By Ian Dunt Follow @IanDunt
One of the final royal colleges to support the NHS reform bill will hold an extraordinary general meeting tonight to decide whether it should switch its allegiance.
The Royal College of Surgeons had previously refused to outright oppose the bill, preferring to engage with the government on specific issues, but it is likely to change its position when members and fellows vote on five separate statements tonight.
Next week, the Royal College of Physicians is likely to also join opposition to the bill after completing a survey of its members.
The decision by the two colleges would leave Andrew Lansley and David Cameron almost entirely friendless in their continued attempts to defend their NHS reforms.
Even backbench Tory MPs who privately support the bill are increasingly resistant to publically defending it, lest their comments are used against them on Labour campaign literature at the next election.
But the almost universal opposition to the bill, which included a well-attended march on Westminster last night, has done little to hinder its progress in parliament.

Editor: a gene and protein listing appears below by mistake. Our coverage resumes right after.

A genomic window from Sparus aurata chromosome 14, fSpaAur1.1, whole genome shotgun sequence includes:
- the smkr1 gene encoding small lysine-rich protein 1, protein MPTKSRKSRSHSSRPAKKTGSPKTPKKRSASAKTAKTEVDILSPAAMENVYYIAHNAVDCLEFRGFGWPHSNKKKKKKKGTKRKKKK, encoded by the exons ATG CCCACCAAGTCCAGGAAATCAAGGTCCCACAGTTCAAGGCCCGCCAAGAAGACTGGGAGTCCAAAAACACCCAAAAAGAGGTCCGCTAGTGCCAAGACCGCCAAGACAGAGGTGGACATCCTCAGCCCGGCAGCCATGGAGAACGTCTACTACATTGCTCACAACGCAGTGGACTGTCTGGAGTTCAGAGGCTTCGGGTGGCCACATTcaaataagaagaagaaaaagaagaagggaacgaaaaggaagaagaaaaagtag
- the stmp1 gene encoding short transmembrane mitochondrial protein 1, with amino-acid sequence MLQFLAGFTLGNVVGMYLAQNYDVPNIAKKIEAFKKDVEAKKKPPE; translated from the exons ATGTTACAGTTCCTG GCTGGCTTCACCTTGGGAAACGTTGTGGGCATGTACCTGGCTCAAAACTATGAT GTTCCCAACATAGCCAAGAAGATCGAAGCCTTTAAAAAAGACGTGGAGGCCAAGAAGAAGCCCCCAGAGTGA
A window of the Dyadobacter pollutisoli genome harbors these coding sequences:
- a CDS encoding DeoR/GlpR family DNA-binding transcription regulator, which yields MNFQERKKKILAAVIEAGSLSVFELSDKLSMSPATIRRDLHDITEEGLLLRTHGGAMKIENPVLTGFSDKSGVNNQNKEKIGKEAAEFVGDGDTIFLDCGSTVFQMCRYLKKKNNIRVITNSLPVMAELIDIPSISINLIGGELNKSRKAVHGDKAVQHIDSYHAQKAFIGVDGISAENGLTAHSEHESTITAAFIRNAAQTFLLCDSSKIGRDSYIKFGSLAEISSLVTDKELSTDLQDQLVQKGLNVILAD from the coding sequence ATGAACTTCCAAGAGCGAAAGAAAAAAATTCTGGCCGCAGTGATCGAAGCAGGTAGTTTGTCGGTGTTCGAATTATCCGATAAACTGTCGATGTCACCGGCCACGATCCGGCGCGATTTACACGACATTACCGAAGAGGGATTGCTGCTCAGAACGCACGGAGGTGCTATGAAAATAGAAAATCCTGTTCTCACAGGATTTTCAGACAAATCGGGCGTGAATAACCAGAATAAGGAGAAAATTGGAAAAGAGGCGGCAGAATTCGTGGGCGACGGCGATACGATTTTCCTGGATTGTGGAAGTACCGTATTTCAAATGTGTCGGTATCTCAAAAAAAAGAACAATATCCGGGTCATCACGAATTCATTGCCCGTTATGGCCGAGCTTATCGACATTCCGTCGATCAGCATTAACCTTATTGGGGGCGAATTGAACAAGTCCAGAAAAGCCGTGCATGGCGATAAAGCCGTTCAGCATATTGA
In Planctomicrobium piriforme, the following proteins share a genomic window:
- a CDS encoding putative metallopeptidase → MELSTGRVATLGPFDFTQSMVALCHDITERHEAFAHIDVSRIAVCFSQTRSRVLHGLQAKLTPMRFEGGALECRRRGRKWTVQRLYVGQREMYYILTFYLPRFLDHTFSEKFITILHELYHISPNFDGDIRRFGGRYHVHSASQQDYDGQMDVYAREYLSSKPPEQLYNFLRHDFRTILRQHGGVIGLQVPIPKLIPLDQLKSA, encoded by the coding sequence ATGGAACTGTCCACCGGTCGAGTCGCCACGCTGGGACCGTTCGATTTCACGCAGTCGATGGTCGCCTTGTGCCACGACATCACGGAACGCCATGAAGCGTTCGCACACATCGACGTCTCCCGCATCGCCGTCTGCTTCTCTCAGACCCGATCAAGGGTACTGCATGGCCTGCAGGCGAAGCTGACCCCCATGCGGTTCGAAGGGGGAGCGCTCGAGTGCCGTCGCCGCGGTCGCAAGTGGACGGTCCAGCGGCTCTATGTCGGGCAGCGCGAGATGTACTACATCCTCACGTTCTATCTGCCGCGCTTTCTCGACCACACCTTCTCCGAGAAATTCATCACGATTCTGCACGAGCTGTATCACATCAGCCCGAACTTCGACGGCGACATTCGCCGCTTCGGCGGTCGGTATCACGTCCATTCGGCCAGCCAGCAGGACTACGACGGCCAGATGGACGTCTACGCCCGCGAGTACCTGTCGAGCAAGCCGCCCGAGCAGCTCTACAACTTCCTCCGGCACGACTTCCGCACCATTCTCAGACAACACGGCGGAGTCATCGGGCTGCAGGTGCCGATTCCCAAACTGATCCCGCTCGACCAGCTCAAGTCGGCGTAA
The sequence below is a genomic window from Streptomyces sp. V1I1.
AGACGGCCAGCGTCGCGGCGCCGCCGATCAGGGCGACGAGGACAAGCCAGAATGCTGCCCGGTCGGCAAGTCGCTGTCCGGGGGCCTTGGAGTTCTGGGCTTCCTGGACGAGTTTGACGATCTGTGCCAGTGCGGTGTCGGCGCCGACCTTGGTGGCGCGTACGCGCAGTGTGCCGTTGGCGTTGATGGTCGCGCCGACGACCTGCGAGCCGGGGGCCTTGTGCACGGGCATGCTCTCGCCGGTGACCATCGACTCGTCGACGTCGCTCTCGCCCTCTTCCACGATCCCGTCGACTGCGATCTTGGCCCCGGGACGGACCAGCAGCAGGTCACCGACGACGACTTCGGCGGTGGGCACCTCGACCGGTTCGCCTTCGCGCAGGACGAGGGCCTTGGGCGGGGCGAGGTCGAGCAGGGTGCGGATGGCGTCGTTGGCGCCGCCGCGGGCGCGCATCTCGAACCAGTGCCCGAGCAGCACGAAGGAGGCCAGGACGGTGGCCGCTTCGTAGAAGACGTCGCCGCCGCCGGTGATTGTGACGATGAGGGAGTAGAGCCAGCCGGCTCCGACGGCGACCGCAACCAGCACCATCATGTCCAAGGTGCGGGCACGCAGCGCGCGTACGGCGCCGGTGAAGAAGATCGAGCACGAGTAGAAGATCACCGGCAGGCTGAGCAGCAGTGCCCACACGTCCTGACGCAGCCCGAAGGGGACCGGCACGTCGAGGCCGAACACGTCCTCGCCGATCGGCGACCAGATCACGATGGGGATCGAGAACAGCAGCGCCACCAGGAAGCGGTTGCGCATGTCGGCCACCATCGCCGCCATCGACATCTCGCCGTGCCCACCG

Labour peers were easily defeated in their attempt to stop it this week when Liberal Democrats, headed by long-term critic Baroness Williams, decided they had made enough changes to prevent excessive private sector involvement and backed the bill.
Those changes included allowing competition only in the interest of patients and based on quality rather than price, driving profits from foundation hospitals back into the NHS and building safeguards against conflicts of interest into the commissioning process.
There is still a chance that grassroots Liberal Democrat activists will halt the bill by adopting an emergency motion at their spring conference this weekend, however. A similar motion last year resulted in the 'listening pause'.
Labour is also hoping that a tribunal will rule on the publication of the NHS reform risk register. That would likely trigger another appeal by the government.
Some opponents of the bill believe cross-bench peers could be convinced to delay the bill until the register is published if the tribunal rules in that direction, giving opponents an extra month's breathing space. If not, the bill is likely to become law later this month.